Date: Tue, 07 Sep 2004 10:45:12 -0500 From: Bill Velek <billvelek at alltel.net> Subject: Re Jeff Renner's priming method In HBD No. 4599, in reply to a comment by Glynn Crossno that he dissolves 3.77 ounces of priming sugar in a quart of water, Jeff Renner then commented that: "... that's way more water than I use, and often I use beer because I don't like to dilute the beer." Jeff, do you boil your priming sugar in the beer, or just add it at room temp and stir until it dissolves before putting it in the bottling bucket? Also, what proportion of beer to sugar do you use for what size batch? Thanks. Bill Velek Return to table of contents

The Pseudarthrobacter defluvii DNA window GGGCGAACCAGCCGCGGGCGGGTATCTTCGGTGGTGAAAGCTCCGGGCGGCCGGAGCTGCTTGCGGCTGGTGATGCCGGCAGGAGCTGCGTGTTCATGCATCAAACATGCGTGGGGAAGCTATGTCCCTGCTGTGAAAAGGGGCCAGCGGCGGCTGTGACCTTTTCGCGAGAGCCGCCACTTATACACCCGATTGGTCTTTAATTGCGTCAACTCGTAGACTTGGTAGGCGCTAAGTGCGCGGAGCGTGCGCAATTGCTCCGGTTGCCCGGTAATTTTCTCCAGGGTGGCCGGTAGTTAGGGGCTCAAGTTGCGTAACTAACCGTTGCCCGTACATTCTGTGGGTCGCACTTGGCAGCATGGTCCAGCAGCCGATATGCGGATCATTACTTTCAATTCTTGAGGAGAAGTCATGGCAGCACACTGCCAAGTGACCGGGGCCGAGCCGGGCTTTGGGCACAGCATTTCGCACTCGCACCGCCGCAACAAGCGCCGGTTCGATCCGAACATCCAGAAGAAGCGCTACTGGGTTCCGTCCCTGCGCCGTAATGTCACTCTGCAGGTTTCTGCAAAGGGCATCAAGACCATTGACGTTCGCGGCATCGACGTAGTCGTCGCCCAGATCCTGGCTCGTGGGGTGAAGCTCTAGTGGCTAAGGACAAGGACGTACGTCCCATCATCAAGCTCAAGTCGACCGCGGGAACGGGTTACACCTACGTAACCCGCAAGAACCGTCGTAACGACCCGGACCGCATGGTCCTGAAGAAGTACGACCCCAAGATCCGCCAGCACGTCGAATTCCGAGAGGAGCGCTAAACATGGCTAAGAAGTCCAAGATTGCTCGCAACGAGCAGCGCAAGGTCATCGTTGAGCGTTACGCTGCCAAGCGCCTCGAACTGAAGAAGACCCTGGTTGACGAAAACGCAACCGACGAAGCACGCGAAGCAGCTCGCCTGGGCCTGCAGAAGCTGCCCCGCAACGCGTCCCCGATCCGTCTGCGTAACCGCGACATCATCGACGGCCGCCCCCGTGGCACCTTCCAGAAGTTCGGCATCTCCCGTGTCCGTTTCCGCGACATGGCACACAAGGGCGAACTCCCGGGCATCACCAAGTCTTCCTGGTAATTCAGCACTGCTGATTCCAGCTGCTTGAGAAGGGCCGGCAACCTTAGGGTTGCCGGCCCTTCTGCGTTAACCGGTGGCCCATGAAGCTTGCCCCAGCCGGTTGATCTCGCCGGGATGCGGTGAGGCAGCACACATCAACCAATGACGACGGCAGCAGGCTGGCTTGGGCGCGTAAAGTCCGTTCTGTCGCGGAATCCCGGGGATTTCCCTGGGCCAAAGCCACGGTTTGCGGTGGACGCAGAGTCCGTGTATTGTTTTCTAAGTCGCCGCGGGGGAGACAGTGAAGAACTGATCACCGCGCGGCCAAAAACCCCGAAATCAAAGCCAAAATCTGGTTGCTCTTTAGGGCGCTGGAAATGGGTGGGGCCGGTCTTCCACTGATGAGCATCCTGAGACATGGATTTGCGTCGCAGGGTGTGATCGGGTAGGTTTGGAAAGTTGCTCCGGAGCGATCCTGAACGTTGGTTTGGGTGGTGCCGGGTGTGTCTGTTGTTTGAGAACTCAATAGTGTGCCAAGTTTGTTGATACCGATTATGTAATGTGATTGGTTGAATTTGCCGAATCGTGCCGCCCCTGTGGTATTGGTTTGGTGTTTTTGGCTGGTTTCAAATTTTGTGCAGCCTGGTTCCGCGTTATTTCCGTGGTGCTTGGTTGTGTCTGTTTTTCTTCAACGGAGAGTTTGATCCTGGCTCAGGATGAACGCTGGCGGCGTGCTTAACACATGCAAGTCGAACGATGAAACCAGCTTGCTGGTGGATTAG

Date: Tue, 07 Sep 2004 13:06:55 -0500 From: Michael Owings <mikey at swampgas.com> Subject: WLP 802 -- The Movie (Posted already to the rec.crafts.brewing newsgroup) I've got a new microscope video camera AND I'M NOT AFRAID TO USE IT! I've posted a couple of MPEGS of WLP 802 yeast taken under oil immersion w/ a 100x objective. The effective magnification is actually quite high, (well over 1000x) since the camera (which replaces the eyepiece) has a fairly narrow FOV. There are both hi-res (640x480) and low-res (320x240) clips. Each is around 8 meg. Because the depth of field is quite shallow at this magnification, I play with the focus quite a bit so you can get a more complete view of the cells. Also, bear in mind these cells aren't in a single plane; they're in suspension in a bit of wort, so some are on top of others, and will come in and out of focus as the focus changes depth. The yeast have just completed fermenting out a 1.074 maibock wort. (Click the camera icons to view) http://www.swampgas.com/microscopy/yeast/index.html - -- Teleoperate a roving mobile robot from the web: http://www.swampgas.com/robotics/rover.html Return to table of contents